Jerusalem is the heart and home of Easter. It is here that the action happened. The city is steeped in the narrative of Jesus carrying his cross through the Old City streets to the point of his crucifixion and death. You already know how the story ends, three days later the stone outside his tomb was rolled away and his body was gone.
As a child, Easter for us meant painting hard-boiled eggs and rolling them outside until they smashed and were eaten by our granny’s dog. That was our interpretation and I have very fond memories of it. We were vaguely aware of the Christian story, and very happy to get on board with the chocolate eggs, hot cross buns and school holidays. Never did I think we’d ever be living so close to the place where the original stone rolled.
Every year thousands of people from around the world flock to Jerusalem for Easter and it’s a riot of prayer, song and celebration. Each Christian denomination brings their own traditions and for Orthodox Christians this includes a different calendar and celebrating Easter a week later. Last year we had not long arrived in the city and weren’t able to take full advantage of the spectacle. This year, sadly it is all cancelled.
It’s been reported that the Church of the Holy Sepulchre has not been closed over Easter since the plague hit Jerusalem in 1349. Not only is this devastating for the many thousands of people wanting to worship there, but it’s also a hard blow for the many businesses that depend on visitors to make their income.
I spoke to a Christian friend who has grown up in Jerusalem to see how this year would be different. She said that Easter for her family is a ‘time of prayer and reflection’. I asked her what her favourite Easter traditions were. She said, ‘during Easter I really enjoy attending the various Services: Maundy Thursday and washing of the feet (which actually symbolically happens during the service where the Bishop washes people’s feet)’. She also usually attends services on Good Friday where the congregation retrace Jesus’ final walk along the Via Delarosa in the Old City, as well as services on Saturday and Easter Sunday.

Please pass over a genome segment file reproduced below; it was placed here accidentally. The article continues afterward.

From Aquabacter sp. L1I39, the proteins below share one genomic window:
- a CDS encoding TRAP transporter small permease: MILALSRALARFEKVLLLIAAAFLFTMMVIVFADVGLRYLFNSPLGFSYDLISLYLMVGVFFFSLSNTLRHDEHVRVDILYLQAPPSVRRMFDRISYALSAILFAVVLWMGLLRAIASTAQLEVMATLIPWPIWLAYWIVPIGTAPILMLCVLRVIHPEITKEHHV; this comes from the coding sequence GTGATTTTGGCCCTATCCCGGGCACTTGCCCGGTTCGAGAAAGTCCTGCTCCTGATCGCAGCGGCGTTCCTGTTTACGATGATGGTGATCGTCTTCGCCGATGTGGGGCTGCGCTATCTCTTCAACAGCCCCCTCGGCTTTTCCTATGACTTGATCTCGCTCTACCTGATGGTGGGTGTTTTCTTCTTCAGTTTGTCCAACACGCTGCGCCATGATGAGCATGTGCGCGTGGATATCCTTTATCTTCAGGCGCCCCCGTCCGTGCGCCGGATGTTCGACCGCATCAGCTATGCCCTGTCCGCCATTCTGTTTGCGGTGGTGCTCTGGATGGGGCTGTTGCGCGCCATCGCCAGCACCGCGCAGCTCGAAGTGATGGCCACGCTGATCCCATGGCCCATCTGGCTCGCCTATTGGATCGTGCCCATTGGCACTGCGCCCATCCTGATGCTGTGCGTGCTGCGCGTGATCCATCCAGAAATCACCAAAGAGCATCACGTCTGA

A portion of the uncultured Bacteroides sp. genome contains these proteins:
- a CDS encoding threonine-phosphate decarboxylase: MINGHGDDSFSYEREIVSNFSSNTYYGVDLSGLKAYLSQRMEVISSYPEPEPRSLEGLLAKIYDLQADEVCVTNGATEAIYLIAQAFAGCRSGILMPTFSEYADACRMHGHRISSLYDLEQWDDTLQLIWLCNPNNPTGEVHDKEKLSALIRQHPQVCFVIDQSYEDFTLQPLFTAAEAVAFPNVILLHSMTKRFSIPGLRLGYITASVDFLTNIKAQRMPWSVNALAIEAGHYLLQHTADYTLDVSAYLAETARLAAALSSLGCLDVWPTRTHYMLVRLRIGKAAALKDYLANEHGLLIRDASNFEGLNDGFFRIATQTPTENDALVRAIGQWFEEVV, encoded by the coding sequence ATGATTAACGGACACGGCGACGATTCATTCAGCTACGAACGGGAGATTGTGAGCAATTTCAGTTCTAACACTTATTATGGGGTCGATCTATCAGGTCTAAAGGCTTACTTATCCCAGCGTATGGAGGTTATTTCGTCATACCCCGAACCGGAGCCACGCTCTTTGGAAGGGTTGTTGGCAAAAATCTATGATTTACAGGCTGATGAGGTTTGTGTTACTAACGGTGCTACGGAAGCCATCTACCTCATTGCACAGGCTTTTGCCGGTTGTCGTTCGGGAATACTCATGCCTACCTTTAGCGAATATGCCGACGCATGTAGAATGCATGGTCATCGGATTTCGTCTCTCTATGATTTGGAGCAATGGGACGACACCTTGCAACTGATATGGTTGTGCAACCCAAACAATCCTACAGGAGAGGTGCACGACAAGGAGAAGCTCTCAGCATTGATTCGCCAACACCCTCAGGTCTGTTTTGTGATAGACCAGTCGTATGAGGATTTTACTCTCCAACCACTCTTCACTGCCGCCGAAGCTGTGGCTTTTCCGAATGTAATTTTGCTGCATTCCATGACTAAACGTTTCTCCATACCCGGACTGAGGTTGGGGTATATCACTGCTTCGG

I loved hearing about the other traditions that usually mark Easter for her family. She goes on to say ‘My favourite tradition is making Easter cookies. Usually my mother in law makes the best cookies and she makes a lot! (she uses 9 kilos of semolina). You need many people to work on this as each individual cookie is made by hand filled with dates, pistachio or walnuts and then ‘pinched’ with special tongs to make patterns. We gather at my mother in law’s house and enjoy making cookies together for several hours.
Colouring eggs is another nice tradition that I enjoy. Usually my sisters and I colour the eggs together. Sometimes we go to my parents’ house in Jericho and have a picnic as well as colour the eggs. Easter lunch is also a special time for friends and family’.
I then asked how Easter will be different this year.
She responded, ‘Unfortunately, none of the things I described above will take place this year. Services will be broadcasted via Facebook and that is it.
When asked how she feels about this she said: ‘I feel sad, but I remind myself that this is happening across the whole world and we have to stay at home to help contain the virus and save lives. I am also reminded of many people who live under severe access and movement restrictions like people in Gaza and other people in the world who do not enjoy freedom of religion’.
I’m sure many people had other plans for where they would have liked to have been this weekend. Despite this, I hope you’ve managed to find some fun and perhaps a return to some simpler pleasures. We painted and rolled eggs. We baked fresh bread and the sun came out. All things to be thankful for!
How did you celebrate Easter this year and what traditions are important to you? I’d also love to hear from anyone that will be celebrating Orthodox Easter next weekend. Happy Easter to all!